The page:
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Official speeches and statements - September 11, 2019

Published on September 11, 2019

1. Foreign policy - Brexit - European Union - Russia - Interview given by Mr. Jean-Baptiste Lemoyne, Minister of State attached to the Minister for Europe and Foreign Affairs, to BFM Business - excerpts (Paris - September 10, 2019)


Q. - It feels like there’s real confusion in Britain, with Boris Johnson saying he doesn’t want another Brexit extension, and then MPs rejecting the call for another general election. We’re at complete deadlock, and some - especially in Brussels - are starting to say that a new Brexit extension will have to be accepted. We know France was very opposed - led by Emmanuel Macron, of course. What’s France’s position in the event of this?

THE MINISTER - Well, the London fog is indeed getting thicker, and given this, at any rate, we’re preparing for every scenario; above all, France is ready so that on 31 October we’ll be well prepared if Brexit happens. We’ve recruited 600 customs officers, 200 vets...

Q. - Have they been recruited, because we’ve been hearing this for a long time?

THE MINISTER - Oh they have, that’s it, they’re operational, and so it’s important because French companies do a lot of business with the UK, it’s our...

Q. - French companies aren’t very ready, despite...

THE MINISTER - Well, we’re continuing to support them; there was a meeting last week with Agnès Pannier-Runacher and Amélie de Montchalin, so we’re going to go on individually contacting, calling the 20,000 companies exporting to the UK because it’s indeed essential for them to have all the new procedures. So we’re ready, and we’re ready for every eventuality.

Q. - And about the extension, are you willing to agree to another one? Is France, the French government, willing?

THE MINISTER - But an extension can’t be a plan in itself. We’ve seen this, there’s already been an extension. Has it fundamentally changed things? No. Boris Johnson said he had ideas; we’re currently waiting to see them. So I think that for the moment - Jean-Yves Le Drian said this to your colleagues on Sunday as well - France isn’t entertaining the idea of a delay.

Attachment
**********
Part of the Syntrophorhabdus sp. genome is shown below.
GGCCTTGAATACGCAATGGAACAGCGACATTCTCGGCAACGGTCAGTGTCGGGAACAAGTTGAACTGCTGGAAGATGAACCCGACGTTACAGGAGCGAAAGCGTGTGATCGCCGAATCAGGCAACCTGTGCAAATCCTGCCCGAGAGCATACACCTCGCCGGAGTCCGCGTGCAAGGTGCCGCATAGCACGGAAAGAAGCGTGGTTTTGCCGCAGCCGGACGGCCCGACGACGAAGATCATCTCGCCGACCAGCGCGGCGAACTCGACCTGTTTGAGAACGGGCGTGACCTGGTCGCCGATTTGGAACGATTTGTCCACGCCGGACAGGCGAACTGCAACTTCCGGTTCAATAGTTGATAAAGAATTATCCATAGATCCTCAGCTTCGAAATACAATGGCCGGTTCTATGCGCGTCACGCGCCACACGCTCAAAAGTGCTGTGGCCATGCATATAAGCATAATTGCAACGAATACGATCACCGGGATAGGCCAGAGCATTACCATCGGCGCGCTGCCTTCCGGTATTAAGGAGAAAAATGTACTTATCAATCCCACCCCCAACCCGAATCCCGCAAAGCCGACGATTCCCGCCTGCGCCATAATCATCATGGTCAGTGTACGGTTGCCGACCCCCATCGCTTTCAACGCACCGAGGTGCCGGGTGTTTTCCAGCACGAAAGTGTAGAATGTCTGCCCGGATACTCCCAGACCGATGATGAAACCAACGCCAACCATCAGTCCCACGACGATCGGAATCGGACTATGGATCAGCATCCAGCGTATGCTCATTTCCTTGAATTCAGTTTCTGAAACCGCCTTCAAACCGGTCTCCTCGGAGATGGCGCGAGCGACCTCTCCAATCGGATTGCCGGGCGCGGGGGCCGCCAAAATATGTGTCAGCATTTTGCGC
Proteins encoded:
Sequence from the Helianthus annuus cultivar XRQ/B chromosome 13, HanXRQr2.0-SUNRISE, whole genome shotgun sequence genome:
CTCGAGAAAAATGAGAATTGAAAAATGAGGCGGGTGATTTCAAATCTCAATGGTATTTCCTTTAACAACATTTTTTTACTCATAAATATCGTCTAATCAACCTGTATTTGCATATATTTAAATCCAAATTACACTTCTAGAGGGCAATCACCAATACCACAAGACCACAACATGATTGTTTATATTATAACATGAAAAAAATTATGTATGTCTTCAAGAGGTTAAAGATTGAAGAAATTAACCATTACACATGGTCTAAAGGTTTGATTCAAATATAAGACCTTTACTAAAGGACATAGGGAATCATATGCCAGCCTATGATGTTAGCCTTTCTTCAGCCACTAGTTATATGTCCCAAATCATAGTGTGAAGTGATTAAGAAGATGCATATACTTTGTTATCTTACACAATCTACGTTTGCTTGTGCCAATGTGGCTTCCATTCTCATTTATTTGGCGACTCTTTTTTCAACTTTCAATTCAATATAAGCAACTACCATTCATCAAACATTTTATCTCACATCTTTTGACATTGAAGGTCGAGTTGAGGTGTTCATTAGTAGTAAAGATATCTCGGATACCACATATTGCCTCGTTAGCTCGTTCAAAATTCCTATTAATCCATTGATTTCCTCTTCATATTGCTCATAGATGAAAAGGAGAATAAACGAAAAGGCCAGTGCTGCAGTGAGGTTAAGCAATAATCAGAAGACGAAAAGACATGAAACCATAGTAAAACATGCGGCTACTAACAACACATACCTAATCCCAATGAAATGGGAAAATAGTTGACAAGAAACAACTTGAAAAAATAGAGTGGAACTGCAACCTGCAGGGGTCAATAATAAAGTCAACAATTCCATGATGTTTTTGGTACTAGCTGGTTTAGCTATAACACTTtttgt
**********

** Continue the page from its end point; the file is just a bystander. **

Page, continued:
Q. - Yes, but at the same time we’re seeing the idea gaining ground in Brussels that we’ve got to get clear of the London fog, to use your phrase.

THE MINISTER - As you know, there was a vote, a vote by the people...

Q. - Could this be done without France?

THE MINISTER - No, it’s done unanimously, so it can’t be done without France. The British people voted; I think, in that context, where populists are on the rise throughout Europe, that not implementing what was voted on doesn’t do European democracies as a whole any favours.

Q. - Parliament is due to reconvene on 14 October, i.e. 15 days before the deadline. If things are completely deadlocked, the European Union will have to act, it has to do something!

THE MINISTER - The European Union has acted, it negotiated, an agreement was reached, this agreement commits the British government, it commits the UK - I mean, Boris Johnson was Foreign Secretary when the agreement was being negotiated, so you can’t just break away from all the rules you’ve subscribed to like that. So there comes a point when you’ve got to respect the ground rules. (...)

2. Brexit - Interview given by Ms. Amélie de Montchalin, Minister of State for European Affairs, attached to the Minister for Europe and Foreign Affairs, to the newspaper Le Parisien (Paris - September 7, 2019)


Q. - Brexit is worrying French economic players. What do you say to them?

THE MINISTER - Our job is to be prepared for every political decision. Today we’re remobilizing to say that the risk of no deal is again becoming likely. The State is ready; major companies (medicines, automotive chain, health and veterinary sectors etc.) are ready. But others, SMEs with potentially 10% of their business with the UK - the number of which can be estimated at roughly 100,000 - are less so.

Q. - What can be done?

THE MINISTER - There’s a website - - which focuses, ministry by ministry, on all their questions - standards, labelling, additional checks etc. - so that everyone is informed about the things which are going to be asked. If the UK is no longer in the EU on 1 November, it will be treated as a third country like every other country in the world. For example, companies will have to register with customs to get clearance for their products for exporting them and importing from the UK. If they don’t, it will slow down and complicate things.

Q. - Is there also uncertainty for individuals?

THE MINISTER - Yes, there’s a human factor. There are 300,000 French people living in the UK and 150,000 Britons in France. The former must apply online for a kind of residence permit - settled status - which makes it possible to stay. I advise anyone wishing to move to the UK to wait a few weeks to see what formalities will need to be completed. Britons in France will have to apply at prefectures for a permanent residence permit.

Q. - Are more negative impacts feared, concerning the validity of driving licences in Britain for example?